Søren Borg

Associate professor

Søren Borg
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Transport, content and bioavailability of iron and zinc in wheat and barley grain

 

Dietary iron and zinc deficiency is a global problem afflicting about one third of the world’s population. This results primarily from poverty that leads a too narrow food base consisting almost exclusively of inexpensive starch crops like wheat, maize and rice, crops that have a low content of minerals in the endosperm. The strategies utilised to combat this micronutrient malnutrition such as food fortification, mineral supplements and dietary diversification are beneficial short-term solutions for effluent societies. However, in developing countries a long term, self sustainable approach would be the enrichment of iron in staple food products by traditional plant breeding, or modern genetic approaches.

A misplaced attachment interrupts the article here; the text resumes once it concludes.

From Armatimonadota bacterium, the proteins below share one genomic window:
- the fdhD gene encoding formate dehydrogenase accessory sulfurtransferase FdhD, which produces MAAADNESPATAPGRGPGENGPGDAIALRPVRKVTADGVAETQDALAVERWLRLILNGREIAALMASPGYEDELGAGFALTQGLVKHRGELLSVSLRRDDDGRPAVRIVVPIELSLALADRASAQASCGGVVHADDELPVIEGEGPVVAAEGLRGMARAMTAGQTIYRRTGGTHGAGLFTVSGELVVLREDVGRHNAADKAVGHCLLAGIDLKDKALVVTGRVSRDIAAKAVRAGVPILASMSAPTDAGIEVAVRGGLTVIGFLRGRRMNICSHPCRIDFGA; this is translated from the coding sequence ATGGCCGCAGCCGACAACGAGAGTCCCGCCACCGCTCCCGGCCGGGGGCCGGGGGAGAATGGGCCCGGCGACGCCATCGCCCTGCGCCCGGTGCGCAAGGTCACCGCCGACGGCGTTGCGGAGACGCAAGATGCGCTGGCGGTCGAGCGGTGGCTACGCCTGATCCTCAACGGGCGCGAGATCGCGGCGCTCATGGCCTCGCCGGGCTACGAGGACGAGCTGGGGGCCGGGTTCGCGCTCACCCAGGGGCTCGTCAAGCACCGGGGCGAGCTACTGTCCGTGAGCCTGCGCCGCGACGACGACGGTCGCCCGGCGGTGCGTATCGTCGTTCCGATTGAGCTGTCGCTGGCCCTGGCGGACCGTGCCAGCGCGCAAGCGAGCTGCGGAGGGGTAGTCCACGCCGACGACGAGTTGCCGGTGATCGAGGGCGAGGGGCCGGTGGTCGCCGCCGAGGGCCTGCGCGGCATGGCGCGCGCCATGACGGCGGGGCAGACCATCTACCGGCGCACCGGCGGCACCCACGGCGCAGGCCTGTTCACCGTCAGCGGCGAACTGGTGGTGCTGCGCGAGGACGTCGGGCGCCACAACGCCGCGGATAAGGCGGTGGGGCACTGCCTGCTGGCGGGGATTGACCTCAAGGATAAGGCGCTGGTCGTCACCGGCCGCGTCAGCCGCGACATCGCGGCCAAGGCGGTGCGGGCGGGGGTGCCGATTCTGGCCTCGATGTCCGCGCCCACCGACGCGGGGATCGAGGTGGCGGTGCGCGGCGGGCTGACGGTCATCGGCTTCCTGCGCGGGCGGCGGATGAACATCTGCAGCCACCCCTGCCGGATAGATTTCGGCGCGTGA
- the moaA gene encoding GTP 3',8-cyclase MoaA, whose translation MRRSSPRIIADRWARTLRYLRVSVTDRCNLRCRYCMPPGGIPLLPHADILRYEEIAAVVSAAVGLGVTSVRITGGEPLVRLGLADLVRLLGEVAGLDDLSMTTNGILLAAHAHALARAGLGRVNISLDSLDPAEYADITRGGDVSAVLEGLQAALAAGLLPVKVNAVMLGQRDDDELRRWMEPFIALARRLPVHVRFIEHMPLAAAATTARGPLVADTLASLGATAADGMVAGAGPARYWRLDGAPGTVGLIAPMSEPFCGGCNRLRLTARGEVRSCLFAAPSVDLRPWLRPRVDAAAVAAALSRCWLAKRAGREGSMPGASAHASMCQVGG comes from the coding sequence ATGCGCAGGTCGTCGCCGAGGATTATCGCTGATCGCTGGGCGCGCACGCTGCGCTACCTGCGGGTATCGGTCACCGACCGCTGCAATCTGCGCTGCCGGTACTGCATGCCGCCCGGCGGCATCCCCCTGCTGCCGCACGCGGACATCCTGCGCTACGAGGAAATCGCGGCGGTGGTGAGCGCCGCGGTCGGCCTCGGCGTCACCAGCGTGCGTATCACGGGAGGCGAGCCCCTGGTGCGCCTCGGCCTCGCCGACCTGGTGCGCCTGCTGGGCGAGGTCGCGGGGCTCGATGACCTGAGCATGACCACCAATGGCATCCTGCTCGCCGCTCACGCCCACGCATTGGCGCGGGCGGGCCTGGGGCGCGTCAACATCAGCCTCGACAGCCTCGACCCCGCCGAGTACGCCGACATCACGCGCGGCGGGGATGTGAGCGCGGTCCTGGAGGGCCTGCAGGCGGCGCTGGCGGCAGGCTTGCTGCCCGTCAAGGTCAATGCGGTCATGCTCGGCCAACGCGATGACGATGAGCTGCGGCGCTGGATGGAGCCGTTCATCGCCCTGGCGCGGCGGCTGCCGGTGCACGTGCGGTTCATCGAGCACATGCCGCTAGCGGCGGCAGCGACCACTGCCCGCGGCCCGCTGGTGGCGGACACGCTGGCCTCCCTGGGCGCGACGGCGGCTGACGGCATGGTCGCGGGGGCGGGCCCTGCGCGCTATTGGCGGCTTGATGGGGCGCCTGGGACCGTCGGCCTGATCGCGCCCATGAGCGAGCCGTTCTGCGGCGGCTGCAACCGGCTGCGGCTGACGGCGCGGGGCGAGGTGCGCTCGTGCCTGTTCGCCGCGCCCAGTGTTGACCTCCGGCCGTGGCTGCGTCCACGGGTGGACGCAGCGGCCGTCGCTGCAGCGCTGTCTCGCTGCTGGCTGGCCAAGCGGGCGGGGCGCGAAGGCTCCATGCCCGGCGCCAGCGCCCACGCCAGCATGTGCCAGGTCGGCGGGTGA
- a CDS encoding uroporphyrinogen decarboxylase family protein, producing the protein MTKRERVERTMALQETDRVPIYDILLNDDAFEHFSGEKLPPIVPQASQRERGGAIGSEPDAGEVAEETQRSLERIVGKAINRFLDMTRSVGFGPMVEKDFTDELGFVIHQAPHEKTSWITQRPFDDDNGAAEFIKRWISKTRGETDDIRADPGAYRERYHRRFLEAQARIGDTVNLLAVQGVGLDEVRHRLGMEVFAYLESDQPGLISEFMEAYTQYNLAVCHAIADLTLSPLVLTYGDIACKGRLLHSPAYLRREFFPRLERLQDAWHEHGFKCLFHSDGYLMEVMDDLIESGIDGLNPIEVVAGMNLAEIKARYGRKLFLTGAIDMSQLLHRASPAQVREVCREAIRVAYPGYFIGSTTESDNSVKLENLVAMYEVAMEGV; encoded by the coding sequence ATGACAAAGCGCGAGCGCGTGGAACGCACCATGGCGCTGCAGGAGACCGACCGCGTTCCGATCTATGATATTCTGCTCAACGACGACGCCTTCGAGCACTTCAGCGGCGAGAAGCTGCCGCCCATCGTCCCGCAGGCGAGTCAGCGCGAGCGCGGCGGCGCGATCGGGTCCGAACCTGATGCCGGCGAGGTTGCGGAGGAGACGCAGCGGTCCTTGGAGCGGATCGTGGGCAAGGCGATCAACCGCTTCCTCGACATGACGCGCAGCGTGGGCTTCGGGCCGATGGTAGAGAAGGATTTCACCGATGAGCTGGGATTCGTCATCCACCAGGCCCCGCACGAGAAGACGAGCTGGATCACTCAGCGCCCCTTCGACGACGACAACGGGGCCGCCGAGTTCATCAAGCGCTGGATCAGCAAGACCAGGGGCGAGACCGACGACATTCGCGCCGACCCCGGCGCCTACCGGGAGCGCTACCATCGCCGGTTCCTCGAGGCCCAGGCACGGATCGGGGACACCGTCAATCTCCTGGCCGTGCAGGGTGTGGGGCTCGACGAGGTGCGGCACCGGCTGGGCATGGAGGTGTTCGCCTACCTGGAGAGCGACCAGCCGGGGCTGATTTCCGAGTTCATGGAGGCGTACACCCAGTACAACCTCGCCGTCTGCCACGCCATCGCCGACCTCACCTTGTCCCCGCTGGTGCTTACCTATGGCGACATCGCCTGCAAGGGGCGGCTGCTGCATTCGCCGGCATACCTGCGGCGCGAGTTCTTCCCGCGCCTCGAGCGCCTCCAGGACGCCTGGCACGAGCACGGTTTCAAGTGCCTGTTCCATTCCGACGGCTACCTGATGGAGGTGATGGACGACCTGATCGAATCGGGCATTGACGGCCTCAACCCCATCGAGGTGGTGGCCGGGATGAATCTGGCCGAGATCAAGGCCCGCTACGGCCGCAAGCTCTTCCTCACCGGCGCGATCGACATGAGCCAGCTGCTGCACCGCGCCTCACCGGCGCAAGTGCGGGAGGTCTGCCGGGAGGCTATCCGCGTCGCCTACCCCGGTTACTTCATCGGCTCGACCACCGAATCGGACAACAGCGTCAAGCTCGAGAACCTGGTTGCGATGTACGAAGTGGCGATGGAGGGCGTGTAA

Cisgenic ferritin wheat

To create the foundation for increasing the iron content of the wheat endosperm we have isolated and characterized the ferritin gene complement in wheat. In a cisgenic approach we have developed transgenic wheat plants that overexpress one of the wheat’s own ferritin genes in the endosperm and thereby increase the bioavailable iron content in the edible parts.

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